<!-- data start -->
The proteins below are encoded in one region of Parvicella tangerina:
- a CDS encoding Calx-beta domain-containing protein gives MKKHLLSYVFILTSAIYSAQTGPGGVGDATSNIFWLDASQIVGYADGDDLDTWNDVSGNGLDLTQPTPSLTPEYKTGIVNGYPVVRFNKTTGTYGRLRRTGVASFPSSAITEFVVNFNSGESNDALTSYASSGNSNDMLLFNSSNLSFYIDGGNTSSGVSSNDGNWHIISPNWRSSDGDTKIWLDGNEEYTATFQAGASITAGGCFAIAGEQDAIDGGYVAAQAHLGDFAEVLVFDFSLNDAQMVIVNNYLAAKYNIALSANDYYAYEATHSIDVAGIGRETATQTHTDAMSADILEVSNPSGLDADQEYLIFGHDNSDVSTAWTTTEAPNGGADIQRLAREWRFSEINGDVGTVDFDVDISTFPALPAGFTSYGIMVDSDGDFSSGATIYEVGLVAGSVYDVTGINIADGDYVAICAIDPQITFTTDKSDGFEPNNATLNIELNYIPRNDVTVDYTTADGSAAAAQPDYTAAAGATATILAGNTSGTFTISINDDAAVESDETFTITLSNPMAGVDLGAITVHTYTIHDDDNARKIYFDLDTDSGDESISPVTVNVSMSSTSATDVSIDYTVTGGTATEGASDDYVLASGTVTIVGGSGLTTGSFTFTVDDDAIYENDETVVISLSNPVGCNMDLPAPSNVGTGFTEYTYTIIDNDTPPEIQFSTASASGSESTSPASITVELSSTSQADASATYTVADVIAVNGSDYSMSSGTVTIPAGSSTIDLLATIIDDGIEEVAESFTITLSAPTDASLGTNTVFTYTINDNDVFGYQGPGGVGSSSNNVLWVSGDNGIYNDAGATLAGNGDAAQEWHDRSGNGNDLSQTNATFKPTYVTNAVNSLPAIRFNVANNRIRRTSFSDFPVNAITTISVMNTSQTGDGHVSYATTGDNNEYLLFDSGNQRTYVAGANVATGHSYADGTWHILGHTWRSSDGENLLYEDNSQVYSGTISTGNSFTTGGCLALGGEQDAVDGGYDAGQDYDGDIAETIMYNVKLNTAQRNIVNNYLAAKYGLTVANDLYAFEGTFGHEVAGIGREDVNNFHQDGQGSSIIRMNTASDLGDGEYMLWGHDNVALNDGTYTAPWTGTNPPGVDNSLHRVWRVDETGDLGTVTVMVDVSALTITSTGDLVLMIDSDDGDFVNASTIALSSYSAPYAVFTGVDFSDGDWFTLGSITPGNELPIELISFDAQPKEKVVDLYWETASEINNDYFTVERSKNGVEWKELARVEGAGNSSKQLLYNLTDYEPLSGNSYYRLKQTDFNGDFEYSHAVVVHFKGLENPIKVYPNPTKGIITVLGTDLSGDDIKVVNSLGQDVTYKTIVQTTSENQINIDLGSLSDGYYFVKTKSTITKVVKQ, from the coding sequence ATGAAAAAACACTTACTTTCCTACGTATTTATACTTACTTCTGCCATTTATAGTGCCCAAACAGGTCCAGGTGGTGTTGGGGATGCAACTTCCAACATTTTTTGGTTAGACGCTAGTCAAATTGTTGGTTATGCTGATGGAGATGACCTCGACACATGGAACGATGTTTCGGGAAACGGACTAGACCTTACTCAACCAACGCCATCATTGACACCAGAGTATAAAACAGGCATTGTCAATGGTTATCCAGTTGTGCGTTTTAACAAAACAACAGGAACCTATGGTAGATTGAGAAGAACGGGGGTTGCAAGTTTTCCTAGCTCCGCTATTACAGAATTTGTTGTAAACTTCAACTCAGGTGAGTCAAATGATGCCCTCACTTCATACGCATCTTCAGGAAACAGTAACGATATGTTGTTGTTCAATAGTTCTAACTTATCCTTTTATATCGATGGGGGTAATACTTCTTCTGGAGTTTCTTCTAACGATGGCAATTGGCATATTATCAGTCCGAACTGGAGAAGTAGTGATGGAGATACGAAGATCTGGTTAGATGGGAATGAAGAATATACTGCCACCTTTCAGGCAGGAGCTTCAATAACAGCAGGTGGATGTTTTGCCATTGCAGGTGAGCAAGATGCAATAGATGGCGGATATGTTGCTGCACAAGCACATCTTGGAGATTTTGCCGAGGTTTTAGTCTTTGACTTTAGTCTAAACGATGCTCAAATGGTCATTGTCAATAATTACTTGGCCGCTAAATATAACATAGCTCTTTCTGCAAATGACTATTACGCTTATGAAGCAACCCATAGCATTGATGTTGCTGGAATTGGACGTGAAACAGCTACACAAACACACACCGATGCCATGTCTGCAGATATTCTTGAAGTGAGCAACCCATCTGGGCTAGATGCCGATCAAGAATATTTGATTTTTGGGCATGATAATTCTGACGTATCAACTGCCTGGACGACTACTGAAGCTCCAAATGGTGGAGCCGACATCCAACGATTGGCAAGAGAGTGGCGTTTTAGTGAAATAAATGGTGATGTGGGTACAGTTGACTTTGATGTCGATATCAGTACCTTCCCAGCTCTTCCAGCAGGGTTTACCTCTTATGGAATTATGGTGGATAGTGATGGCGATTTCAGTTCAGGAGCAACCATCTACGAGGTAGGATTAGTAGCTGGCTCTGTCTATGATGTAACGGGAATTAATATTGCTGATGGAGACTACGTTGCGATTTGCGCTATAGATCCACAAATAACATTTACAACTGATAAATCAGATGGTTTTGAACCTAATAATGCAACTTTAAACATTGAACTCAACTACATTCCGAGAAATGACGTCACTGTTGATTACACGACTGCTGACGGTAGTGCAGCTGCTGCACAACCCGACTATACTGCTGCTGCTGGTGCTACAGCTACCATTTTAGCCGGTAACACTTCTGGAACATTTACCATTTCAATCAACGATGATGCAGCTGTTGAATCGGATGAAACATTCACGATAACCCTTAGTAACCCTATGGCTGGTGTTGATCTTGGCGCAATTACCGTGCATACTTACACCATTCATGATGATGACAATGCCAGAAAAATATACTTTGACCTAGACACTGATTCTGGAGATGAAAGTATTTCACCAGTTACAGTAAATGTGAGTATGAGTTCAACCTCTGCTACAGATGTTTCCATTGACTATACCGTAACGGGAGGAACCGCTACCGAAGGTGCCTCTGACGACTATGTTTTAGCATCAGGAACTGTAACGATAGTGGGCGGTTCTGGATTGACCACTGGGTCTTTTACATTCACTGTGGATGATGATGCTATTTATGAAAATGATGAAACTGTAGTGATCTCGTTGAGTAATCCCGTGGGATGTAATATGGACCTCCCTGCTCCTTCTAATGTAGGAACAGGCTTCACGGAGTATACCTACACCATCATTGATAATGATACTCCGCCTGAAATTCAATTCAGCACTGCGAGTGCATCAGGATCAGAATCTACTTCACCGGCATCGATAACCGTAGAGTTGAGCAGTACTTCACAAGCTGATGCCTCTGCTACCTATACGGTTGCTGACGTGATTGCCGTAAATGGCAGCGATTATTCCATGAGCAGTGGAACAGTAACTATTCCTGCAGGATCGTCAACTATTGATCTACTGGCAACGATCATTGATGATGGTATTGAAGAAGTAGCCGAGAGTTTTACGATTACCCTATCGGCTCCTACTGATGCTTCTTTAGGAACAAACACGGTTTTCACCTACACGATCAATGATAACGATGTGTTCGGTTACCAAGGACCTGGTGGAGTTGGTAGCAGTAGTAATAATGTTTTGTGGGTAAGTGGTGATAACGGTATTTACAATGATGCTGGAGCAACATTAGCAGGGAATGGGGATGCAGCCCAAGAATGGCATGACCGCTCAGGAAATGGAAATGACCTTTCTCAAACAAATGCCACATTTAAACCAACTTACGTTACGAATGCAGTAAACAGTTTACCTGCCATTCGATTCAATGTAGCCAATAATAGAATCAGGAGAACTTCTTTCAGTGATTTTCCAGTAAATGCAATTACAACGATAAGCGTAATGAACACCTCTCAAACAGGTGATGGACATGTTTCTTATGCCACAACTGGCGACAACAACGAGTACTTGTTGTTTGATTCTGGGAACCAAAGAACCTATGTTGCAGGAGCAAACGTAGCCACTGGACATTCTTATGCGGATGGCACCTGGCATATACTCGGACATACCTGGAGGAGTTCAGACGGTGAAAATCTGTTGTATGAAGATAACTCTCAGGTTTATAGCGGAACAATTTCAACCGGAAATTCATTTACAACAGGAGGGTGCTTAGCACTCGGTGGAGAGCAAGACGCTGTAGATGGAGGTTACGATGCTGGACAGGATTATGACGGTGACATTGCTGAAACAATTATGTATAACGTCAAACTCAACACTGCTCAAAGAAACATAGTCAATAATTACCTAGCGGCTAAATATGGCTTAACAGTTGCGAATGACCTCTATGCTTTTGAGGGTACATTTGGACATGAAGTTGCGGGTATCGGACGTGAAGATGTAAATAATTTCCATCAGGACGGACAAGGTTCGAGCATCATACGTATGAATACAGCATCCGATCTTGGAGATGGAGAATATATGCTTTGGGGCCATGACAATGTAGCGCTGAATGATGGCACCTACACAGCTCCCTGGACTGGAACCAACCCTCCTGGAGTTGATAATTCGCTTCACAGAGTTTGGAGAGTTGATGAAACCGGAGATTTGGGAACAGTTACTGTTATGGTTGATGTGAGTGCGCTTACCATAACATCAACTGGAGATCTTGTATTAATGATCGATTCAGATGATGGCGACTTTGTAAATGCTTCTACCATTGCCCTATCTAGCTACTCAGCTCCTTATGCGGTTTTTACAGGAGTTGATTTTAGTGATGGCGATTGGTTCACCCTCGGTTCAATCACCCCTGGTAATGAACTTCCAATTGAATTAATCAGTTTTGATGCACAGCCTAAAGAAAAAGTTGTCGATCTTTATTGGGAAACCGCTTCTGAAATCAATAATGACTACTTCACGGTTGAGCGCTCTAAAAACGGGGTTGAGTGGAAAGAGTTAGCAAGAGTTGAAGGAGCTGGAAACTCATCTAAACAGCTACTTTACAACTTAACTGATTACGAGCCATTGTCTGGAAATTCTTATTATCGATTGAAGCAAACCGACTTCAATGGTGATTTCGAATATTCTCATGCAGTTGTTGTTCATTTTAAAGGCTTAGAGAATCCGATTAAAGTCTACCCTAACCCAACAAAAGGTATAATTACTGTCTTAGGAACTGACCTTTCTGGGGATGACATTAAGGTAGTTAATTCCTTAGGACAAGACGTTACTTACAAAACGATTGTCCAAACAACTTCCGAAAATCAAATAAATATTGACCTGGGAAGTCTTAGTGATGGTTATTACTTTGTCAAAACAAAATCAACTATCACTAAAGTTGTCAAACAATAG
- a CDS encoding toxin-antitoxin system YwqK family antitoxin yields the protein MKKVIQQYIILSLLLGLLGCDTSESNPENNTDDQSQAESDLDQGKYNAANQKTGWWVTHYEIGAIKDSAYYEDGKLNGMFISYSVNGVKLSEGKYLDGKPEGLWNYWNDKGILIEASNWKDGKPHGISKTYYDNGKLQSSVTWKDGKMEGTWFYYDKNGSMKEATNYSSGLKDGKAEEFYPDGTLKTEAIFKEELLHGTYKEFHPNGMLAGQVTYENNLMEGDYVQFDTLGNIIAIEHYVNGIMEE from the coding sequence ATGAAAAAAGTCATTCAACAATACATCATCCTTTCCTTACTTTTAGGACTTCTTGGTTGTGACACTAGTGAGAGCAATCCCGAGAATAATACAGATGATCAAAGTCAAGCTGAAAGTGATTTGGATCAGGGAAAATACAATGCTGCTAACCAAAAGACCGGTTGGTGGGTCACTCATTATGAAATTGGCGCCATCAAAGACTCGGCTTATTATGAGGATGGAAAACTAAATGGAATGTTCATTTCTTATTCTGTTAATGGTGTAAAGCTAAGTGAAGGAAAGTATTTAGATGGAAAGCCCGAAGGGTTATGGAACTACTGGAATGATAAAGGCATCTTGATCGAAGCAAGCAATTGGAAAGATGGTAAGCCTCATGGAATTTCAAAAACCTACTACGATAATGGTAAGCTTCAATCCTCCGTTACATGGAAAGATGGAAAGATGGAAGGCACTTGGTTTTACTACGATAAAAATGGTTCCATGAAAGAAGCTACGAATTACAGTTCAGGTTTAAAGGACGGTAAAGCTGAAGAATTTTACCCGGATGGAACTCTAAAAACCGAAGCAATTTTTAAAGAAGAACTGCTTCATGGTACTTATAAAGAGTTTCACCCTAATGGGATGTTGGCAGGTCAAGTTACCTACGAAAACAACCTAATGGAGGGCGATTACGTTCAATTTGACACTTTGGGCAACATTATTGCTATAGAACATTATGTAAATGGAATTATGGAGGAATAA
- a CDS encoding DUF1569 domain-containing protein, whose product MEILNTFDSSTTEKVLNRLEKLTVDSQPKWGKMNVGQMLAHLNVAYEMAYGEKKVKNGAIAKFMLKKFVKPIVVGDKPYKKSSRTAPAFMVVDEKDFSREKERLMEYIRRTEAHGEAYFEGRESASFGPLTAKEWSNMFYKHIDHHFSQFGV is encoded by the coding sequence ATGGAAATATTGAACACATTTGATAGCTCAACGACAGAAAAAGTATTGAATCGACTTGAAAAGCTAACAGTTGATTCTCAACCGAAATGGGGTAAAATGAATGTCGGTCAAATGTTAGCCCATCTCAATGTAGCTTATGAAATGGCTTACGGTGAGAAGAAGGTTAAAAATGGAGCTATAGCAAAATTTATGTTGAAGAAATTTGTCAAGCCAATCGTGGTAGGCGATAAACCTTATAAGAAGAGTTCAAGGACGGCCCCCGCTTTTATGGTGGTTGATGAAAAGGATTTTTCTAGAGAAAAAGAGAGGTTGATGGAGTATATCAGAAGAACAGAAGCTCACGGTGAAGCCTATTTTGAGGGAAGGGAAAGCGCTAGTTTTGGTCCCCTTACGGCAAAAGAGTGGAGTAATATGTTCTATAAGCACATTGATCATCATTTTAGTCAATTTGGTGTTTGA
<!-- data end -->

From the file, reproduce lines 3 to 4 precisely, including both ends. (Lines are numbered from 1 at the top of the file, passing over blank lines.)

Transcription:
- a CDS encoding toxin-antitoxin system YwqK family antitoxin yields the protein MKKVIQQYIILSLLLGLLGCDTSESNPENNTDDQSQAESDLDQGKYNAANQKTGWWVTHYEIGAIKDSAYYEDGKLNGMFISYSVNGVKLSEGKYLDGKPEGLWNYWNDKGILIEASNWKDGKPHGISKTYYDNGKLQSSVTWKDGKMEGTWFYYDKNGSMKEATNYSSGLKDGKAEEFYPDGTLKTEAIFKEELLHGTYKEFHPNGMLAGQVTYENNLMEGDYVQFDTLGNIIAIEHYVNGIMEE from the coding sequence ATGAAAAAAGTCATTCAACAATACATCATCCTTTCCTTACTTTTAGGACTTCTTGGTTGTGACACTAGTGAGAGCAATCCCGAGAATAATACAGATGATCAAAGTCAAGCTGAAAGTGATTTGGATCAGGGAAAATACAATGCTGCTAACCAAAAGACCGGTTGGTGGGTCACTCATTATGAAATTGGCGCCATCAAAGACTCGGCTTATTATGAGGATGGAAAACTAAATGGAATGTTCATTTCTTATTCTGTTAATGGTGTAAAGCTAAGTGAAGGAAAGTATTTAGATGGAAAGCCCGAAGGGTTATGGAACTACTGGAATGATAAAGGCATCTTGATCGAAGCAAGCAATTGGAAAGATGGTAAGCCTCATGGAATTTCAAAAACCTACTACGATAATGGTAAGCTTCAATCCTCCGTTACATGGAAAGATGGAAAGATGGAAGGCACTTGGTTTTACTACGATAAAAATGGTTCCATGAAAGAAGCTACGAATTACAGTTCAGGTTTAAAGGACGGTAAAGCTGAAGAATTTTACCCGGATGGAACTCTAAAAACCGAAGCAATTTTTAAAGAAGAACTGCTTCATGGTACTTATAAAGAGTTTCACCCTAATGGGATGTTGGCAGGTCAAGTTACCTACGAAAACAACCTAATGGAGGGCGATTACGTTCAATTTGACACTTTGGGCAACATTATTGCTATAGAACATTATGTAAATGGAATTATGGAGGAATAA
- a CDS encoding DUF1569 domain-containing protein, whose product MEILNTFDSSTTEKVLNRLEKLTVDSQPKWGKMNVGQMLAHLNVAYEMAYGEKKVKNGAIAKFMLKKFVKPIVVGDKPYKKSSRTAPAFMVVDEKDFSREKERLMEYIRRTEAHGEAYFEGRESASFGPLTAKEWSNMFYKHIDHHFSQFGV is encoded by the coding sequence ATGGAAATATTGAACACATTTGATAGCTCAACGACAGAAAAAGTATTGAATCGACTTGAAAAGCTAACAGTTGATTCTCAACCGAAATGGGGTAAAATGAATGTCGGTCAAATGTTAGCCCATCTCAATGTAGCTTATGAAATGGCTTACGGTGAGAAGAAGGTTAAAAATGGAGCTATAGCAAAATTTATGTTGAAGAAATTTGTCAAGCCAATCGTGGTAGGCGATAAACCTTATAAGAAGAGTTCAAGGACGGCCCCCGCTTTTATGGTGGTTGATGAAAAGGATTTTTCTAGAGAAAAAGAGAGGTTGATGGAGTATATCAGAAGAACAGAAGCTCACGGTGAAGCCTATTTTGAGGGAAGGGAAAGCGCTAGTTTTGGTCCCCTTACGGCAAAAGAGTGGAGTAATATGTTCTATAAGCACATTGATCATCATTTTAGTCAATTTGGTGTTTGA